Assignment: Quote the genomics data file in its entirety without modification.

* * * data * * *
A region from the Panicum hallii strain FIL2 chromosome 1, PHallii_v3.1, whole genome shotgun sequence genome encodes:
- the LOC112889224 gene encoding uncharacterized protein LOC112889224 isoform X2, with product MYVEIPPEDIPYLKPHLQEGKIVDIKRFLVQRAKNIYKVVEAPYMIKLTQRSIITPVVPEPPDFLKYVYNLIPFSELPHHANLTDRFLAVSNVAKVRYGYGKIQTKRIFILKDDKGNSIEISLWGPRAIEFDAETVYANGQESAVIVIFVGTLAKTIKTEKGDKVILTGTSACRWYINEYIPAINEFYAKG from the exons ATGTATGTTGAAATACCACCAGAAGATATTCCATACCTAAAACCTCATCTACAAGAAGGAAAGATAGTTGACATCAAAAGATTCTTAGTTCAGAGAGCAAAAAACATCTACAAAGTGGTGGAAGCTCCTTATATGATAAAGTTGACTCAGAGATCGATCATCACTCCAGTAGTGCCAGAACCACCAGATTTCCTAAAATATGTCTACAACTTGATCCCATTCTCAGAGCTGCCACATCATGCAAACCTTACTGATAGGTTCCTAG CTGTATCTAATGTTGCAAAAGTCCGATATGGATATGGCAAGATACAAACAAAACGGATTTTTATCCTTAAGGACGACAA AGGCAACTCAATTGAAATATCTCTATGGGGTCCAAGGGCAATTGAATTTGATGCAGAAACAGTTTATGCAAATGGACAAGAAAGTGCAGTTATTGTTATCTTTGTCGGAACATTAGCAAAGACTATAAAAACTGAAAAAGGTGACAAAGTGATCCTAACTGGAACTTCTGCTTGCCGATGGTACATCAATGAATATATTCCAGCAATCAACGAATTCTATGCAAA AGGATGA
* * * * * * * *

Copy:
A region from the Panicum hallii strain FIL2 chromosome 1, PHallii_v3.1, whole genome shotgun sequence genome encodes:
- the LOC112889224 gene encoding uncharacterized protein LOC112889224 isoform X2, with product MYVEIPPEDIPYLKPHLQEGKIVDIKRFLVQRAKNIYKVVEAPYMIKLTQRSIITPVVPEPPDFLKYVYNLIPFSELPHHANLTDRFLAVSNVAKVRYGYGKIQTKRIFILKDDKGNSIEISLWGPRAIEFDAETVYANGQESAVIVIFVGTLAKTIKTEKGDKVILTGTSACRWYINEYIPAINEFYAKG from the exons ATGTATGTTGAAATACCACCAGAAGATATTCCATACCTAAAACCTCATCTACAAGAAGGAAAGATAGTTGACATCAAAAGATTCTTAGTTCAGAGAGCAAAAAACATCTACAAAGTGGTGGAAGCTCCTTATATGATAAAGTTGACTCAGAGATCGATCATCACTCCAGTAGTGCCAGAACCACCAGATTTCCTAAAATATGTCTACAACTTGATCCCATTCTCAGAGCTGCCACATCATGCAAACCTTACTGATAGGTTCCTAG CTGTATCTAATGTTGCAAAAGTCCGATATGGATATGGCAAGATACAAACAAAACGGATTTTTATCCTTAAGGACGACAA AGGCAACTCAATTGAAATATCTCTATGGGGTCCAAGGGCAATTGAATTTGATGCAGAAACAGTTTATGCAAATGGACAAGAAAGTGCAGTTATTGTTATCTTTGTCGGAACATTAGCAAAGACTATAAAAACTGAAAAAGGTGACAAAGTGATCCTAACTGGAACTTCTGCTTGCCGATGGTACATCAATGAATATATTCCAGCAATCAACGAATTCTATGCAAA AGGATGA